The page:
Justice and Mercy

They Called Her Moses – Find Out Why

We invite you to join us for a watch party of “Harriet” on Friday night Oct 14, and journey with us to Harriet Tubman sites in Cambridge, MD on Oct 15! Find out why below.

“…I never ran my train off the track and I never lost a passenger.” – Harriet Tubman

The Underground Railroad, it was a system with no schedule and a railroad with no tracks.  The accommodations were uncomfortable and the path was uncertain; however, the promise of freedom made this railroad the most sought after ride by the enslaved.  The Underground Railroad was an intricate network of routes and safe houses courageously supported by abolitionists committed to the cause of freedom.  It is believed that over 100,000 enslaved people were carried to freedom on the Underground Railroad, and the most well known conductor on that railroad was Harriet Tubman.

Harriet Tubman was born Araminta “Minty” Ross in Dorchester County, MD in March of 1822.  In that time, Dorchester County was home to the city of Cambridge which was a very active slave trade port, second only to Baltimore in the state Maryland.  Although Tubman was born enslaved, never knowing the experience of freedom, she had an insatiable thirst for freedom which would later come to characterize her very life and make her legendary in her generation.

As a little girl, Tubman was often sent on loan to work in the homes and fields of neighboring farms.  From a young age, she had faith in God as a liberator; however, it was after a severe head injury that she grew to know God as an intimate friend.  Debilitating headaches and frequent seizures were a result of this injury, yet Tubman grew to see these sufferings as a gift for it was in these spaces of suffering that she experienced the most profound presence and leading of God.  She believed very strongly that God used her seizures to guide and direct her to freedom time and time again.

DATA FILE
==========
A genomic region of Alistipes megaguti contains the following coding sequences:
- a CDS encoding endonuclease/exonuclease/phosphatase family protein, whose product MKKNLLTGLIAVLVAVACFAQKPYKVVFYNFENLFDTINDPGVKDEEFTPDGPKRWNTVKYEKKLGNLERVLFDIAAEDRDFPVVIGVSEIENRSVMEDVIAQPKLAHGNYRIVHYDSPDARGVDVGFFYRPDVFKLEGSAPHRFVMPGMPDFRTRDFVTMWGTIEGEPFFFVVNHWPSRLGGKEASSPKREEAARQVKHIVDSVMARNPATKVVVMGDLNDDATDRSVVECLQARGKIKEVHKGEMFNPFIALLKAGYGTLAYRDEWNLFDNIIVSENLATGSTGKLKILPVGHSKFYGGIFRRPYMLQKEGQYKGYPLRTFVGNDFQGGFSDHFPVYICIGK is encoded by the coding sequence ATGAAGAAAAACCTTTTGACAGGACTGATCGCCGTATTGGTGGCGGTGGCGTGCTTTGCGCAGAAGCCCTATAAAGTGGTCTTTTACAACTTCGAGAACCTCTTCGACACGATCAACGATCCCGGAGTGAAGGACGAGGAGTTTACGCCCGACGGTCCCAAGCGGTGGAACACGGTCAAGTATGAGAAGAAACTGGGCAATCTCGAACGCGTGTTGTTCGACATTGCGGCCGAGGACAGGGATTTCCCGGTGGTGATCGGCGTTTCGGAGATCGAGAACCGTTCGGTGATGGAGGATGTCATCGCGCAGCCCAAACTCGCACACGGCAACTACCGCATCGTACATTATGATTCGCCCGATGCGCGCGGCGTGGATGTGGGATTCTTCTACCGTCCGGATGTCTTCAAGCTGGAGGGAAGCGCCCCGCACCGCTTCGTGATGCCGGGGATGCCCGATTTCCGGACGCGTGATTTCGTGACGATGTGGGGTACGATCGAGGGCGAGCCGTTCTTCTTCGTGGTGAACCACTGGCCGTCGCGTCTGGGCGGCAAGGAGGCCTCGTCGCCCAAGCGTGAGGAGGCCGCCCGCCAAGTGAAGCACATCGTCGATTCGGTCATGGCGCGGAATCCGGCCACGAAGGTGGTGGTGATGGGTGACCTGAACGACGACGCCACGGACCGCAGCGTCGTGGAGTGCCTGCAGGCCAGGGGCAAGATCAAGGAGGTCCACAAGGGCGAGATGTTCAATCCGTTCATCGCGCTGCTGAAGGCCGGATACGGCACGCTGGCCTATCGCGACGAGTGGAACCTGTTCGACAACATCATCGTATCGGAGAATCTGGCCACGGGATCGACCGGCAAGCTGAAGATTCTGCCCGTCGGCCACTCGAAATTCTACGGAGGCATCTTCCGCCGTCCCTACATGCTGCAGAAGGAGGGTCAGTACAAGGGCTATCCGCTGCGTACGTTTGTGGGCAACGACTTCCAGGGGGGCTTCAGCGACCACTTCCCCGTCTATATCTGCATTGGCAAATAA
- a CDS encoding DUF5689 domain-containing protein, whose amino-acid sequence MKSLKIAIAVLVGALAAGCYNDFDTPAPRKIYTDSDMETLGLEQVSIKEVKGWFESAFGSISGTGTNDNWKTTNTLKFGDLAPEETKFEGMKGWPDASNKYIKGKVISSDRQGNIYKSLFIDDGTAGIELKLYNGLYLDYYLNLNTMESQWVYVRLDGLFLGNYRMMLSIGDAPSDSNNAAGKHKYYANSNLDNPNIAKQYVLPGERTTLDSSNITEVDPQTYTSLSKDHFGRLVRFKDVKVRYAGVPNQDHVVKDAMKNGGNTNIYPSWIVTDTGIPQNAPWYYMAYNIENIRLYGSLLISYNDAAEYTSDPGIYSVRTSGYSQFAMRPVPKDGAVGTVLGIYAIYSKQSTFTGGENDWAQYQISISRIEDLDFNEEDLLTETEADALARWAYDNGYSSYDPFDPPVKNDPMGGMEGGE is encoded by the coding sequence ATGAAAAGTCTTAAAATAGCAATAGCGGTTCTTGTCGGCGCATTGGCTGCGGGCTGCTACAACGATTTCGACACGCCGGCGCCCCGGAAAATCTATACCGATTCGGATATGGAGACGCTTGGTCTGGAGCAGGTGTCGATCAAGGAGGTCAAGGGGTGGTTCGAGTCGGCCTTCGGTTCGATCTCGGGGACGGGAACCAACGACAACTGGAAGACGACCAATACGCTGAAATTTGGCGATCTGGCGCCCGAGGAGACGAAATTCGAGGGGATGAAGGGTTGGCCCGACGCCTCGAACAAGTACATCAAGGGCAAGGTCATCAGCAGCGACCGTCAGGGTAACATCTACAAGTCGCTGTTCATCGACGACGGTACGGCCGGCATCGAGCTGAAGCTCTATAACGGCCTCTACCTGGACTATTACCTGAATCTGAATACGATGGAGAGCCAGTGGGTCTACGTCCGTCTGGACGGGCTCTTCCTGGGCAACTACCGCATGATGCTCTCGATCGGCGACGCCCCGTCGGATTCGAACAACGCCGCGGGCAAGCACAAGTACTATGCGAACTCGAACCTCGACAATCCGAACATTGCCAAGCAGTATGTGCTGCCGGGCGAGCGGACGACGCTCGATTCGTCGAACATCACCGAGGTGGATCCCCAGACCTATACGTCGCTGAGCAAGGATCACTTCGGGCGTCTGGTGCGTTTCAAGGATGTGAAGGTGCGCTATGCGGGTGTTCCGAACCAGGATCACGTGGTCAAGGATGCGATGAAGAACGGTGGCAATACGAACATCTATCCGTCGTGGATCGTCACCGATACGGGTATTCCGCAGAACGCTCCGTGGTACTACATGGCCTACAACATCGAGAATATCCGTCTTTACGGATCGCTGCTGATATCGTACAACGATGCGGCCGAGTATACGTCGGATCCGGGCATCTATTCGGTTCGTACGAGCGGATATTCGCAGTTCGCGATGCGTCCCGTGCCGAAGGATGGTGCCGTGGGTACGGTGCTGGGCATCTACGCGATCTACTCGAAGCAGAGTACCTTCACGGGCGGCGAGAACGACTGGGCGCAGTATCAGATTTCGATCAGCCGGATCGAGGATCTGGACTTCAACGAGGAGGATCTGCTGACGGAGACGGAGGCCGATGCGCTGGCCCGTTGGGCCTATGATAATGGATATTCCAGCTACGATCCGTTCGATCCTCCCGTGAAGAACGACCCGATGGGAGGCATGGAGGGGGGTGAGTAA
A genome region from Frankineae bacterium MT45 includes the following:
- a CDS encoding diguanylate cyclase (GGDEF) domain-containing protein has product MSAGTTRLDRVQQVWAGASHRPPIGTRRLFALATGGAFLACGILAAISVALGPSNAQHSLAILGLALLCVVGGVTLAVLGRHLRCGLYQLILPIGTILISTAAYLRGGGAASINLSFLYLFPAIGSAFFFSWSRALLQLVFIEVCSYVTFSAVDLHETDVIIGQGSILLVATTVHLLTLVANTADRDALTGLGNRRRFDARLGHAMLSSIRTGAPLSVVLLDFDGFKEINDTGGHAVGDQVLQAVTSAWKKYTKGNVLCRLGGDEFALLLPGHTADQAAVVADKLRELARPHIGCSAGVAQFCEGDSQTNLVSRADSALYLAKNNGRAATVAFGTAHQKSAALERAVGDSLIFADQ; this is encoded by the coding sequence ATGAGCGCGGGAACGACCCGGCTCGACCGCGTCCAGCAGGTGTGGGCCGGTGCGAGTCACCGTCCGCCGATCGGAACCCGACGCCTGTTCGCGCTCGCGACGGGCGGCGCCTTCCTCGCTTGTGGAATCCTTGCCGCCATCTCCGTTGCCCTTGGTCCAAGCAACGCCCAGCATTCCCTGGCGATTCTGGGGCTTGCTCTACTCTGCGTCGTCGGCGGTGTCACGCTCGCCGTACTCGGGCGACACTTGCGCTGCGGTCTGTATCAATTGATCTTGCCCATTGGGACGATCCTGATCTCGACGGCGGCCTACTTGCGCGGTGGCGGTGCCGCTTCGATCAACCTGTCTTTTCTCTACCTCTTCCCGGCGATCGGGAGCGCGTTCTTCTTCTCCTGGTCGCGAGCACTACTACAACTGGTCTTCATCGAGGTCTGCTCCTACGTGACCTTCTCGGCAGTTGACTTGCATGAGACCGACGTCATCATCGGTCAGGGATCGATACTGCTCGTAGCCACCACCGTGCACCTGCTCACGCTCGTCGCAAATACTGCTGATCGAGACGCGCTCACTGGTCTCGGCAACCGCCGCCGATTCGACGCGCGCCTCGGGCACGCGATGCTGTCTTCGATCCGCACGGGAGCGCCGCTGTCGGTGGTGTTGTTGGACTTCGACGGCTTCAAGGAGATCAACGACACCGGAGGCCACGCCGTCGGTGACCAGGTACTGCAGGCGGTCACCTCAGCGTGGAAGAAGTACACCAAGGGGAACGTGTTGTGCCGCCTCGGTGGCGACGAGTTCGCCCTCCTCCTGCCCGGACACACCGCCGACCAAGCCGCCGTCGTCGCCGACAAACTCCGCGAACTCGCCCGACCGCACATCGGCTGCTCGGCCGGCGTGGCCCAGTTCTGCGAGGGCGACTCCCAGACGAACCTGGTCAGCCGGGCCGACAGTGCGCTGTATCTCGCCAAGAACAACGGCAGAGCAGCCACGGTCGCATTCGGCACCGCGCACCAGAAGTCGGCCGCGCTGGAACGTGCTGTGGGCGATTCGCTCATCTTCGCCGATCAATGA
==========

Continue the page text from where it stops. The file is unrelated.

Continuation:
In 1849, Tubman came to a tipping point in her life as an enslaved person where she determined to live out her belief that, “…there was one of two things I had a right to, liberty or death; if I could not have one, I would have the other.”  At this point, she laid down her life to embark on the long and dangerous journey to freedom.  Not only was she successful in arriving in Philadelphia safely, but she determined that she should return to Maryland to help others achieve liberty; to guide friends and family to freedom.

For over a decade, Tubman followed God’s lead back to the Eastern Shore of Maryland to help other enslaved people make their way to freedom.  Because of her deep commitment to this calling, she was able to lead over 70 people to freedom.  This feat earned her the nickname “Moses to her people;”  Tubman had become a symbol of God’s liberation to oppressed people.

At the announcement of the Emancipation Proclamation, a number of abolitionists began to breathe easier considering the hard work of ending slavery accomplished; however, Tubman simply shifted her focus.  She joined the efforts of the Union army by offering her expertise and skill to the cause of justice for all.  In her years of service to the Union forces, she served as a nurse and a spy and even became the first woman to lead an armed assault during the Civil War.

At the close of the Civil War, Tubman did not rest.  She turned her energy and calling towards the suffrage movement becoming an instrumental supporter and advocate.  Harriet Tubman lived a remarkable and God-honoring life which is worthy of a deeper look.  Please join Coracle and the Repentance Project in Cambridge, MD as we tour significant historical sites in the life and courageous ministry of Harriet Tubman.  Through a guided tour and visits to two museums, participants will have an opportunity to explore the remarkable story that was her life.

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